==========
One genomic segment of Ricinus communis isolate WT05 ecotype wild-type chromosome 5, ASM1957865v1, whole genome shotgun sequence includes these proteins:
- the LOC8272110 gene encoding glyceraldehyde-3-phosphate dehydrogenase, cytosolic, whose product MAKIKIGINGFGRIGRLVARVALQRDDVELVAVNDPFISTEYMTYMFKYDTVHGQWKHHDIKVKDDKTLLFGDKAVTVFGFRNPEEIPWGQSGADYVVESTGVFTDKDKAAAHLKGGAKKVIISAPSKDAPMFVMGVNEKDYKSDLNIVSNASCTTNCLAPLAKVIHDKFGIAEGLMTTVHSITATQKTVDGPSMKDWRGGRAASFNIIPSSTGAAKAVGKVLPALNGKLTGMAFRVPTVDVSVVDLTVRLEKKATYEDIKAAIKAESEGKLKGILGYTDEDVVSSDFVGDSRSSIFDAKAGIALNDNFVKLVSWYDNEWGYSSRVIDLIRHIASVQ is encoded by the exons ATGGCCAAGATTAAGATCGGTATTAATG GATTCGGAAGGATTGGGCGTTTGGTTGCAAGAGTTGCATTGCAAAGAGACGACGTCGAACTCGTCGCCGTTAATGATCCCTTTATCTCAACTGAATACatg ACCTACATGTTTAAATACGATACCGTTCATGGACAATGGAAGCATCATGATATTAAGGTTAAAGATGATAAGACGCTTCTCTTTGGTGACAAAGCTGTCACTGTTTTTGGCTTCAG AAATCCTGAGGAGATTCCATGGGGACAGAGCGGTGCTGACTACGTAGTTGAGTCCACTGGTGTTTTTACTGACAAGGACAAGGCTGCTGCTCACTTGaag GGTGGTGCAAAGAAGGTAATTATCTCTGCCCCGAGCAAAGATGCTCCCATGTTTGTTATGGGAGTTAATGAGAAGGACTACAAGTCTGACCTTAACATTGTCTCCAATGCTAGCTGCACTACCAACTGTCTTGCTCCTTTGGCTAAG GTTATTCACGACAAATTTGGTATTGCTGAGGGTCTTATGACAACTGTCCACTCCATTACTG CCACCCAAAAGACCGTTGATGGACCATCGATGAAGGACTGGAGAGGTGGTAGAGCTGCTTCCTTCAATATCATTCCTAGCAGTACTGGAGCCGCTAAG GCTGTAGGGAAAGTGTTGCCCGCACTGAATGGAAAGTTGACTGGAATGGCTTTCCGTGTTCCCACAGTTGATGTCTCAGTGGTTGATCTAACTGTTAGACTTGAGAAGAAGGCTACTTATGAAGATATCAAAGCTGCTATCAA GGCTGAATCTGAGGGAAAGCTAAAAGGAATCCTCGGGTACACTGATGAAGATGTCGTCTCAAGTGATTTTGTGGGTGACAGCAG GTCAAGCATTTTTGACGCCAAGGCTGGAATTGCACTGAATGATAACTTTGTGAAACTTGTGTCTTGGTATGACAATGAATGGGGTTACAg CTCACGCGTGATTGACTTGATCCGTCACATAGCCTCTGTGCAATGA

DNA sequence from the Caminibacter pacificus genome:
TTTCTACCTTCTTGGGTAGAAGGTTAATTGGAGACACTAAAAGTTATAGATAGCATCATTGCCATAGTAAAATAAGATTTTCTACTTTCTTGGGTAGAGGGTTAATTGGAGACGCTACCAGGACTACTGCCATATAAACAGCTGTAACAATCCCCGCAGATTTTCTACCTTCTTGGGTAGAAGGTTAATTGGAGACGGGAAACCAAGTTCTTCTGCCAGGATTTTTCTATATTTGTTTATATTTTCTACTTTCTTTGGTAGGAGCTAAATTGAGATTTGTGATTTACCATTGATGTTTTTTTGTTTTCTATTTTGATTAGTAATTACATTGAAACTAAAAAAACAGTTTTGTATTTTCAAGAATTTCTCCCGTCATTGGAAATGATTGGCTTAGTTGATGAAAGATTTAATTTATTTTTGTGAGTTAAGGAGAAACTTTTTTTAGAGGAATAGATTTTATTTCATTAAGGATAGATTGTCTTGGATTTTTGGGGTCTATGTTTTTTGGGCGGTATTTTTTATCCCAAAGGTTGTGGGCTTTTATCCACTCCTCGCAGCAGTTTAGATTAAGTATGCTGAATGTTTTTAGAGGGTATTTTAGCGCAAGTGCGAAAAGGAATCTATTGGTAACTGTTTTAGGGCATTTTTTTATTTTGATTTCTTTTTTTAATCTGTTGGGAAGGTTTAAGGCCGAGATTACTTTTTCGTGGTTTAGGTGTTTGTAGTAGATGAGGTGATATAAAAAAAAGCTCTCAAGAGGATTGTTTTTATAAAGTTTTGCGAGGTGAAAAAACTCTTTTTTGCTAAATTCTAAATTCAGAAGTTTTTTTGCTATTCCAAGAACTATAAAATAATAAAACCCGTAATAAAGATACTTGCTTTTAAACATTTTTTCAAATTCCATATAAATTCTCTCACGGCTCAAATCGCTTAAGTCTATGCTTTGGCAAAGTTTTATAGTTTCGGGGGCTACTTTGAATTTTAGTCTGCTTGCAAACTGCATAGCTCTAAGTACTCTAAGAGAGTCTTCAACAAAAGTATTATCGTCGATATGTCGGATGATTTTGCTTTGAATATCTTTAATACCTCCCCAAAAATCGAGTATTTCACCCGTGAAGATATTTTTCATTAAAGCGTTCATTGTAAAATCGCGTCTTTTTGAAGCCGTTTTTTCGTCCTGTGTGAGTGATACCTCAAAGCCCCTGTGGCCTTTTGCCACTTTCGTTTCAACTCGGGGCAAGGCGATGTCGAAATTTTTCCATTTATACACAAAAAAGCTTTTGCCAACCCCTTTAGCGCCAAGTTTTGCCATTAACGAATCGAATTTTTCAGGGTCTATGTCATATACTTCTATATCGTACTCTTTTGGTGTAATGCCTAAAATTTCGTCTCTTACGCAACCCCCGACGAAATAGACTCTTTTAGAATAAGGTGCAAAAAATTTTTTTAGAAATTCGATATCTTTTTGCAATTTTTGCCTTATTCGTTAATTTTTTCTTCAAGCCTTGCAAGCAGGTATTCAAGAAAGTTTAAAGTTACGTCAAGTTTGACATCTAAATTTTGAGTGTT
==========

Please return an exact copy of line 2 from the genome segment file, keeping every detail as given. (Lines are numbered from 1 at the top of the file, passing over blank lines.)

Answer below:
- the LOC8272110 gene encoding glyceraldehyde-3-phosphate dehydrogenase, cytosolic, whose product MAKIKIGINGFGRIGRLVARVALQRDDVELVAVNDPFISTEYMTYMFKYDTVHGQWKHHDIKVKDDKTLLFGDKAVTVFGFRNPEEIPWGQSGADYVVESTGVFTDKDKAAAHLKGGAKKVIISAPSKDAPMFVMGVNEKDYKSDLNIVSNASCTTNCLAPLAKVIHDKFGIAEGLMTTVHSITATQKTVDGPSMKDWRGGRAASFNIIPSSTGAAKAVGKVLPALNGKLTGMAFRVPTVDVSVVDLTVRLEKKATYEDIKAAIKAESEGKLKGILGYTDEDVVSSDFVGDSRSSIFDAKAGIALNDNFVKLVSWYDNEWGYSSRVIDLIRHIASVQ is encoded by the exons ATGGCCAAGATTAAGATCGGTATTAATG GATTCGGAAGGATTGGGCGTTTGGTTGCAAGAGTTGCATTGCAAAGAGACGACGTCGAACTCGTCGCCGTTAATGATCCCTTTATCTCAACTGAATACatg ACCTACATGTTTAAATACGATACCGTTCATGGACAATGGAAGCATCATGATATTAAGGTTAAAGATGATAAGACGCTTCTCTTTGGTGACAAAGCTGTCACTGTTTTTGGCTTCAG AAATCCTGAGGAGATTCCATGGGGACAGAGCGGTGCTGACTACGTAGTTGAGTCCACTGGTGTTTTTACTGACAAGGACAAGGCTGCTGCTCACTTGaag GGTGGTGCAAAGAAGGTAATTATCTCTGCCCCGAGCAAAGATGCTCCCATGTTTGTTATGGGAGTTAATGAGAAGGACTACAAGTCTGACCTTAACATTGTCTCCAATGCTAGCTGCACTACCAACTGTCTTGCTCCTTTGGCTAAG GTTATTCACGACAAATTTGGTATTGCTGAGGGTCTTATGACAACTGTCCACTCCATTACTG CCACCCAAAAGACCGTTGATGGACCATCGATGAAGGACTGGAGAGGTGGTAGAGCTGCTTCCTTCAATATCATTCCTAGCAGTACTGGAGCCGCTAAG GCTGTAGGGAAAGTGTTGCCCGCACTGAATGGAAAGTTGACTGGAATGGCTTTCCGTGTTCCCACAGTTGATGTCTCAGTGGTTGATCTAACTGTTAGACTTGAGAAGAAGGCTACTTATGAAGATATCAAAGCTGCTATCAA GGCTGAATCTGAGGGAAAGCTAAAAGGAATCCTCGGGTACACTGATGAAGATGTCGTCTCAAGTGATTTTGTGGGTGACAGCAG GTCAAGCATTTTTGACGCCAAGGCTGGAATTGCACTGAATGATAACTTTGTGAAACTTGTGTCTTGGTATGACAATGAATGGGGTTACAg CTCACGCGTGATTGACTTGATCCGTCACATAGCCTCTGTGCAATGA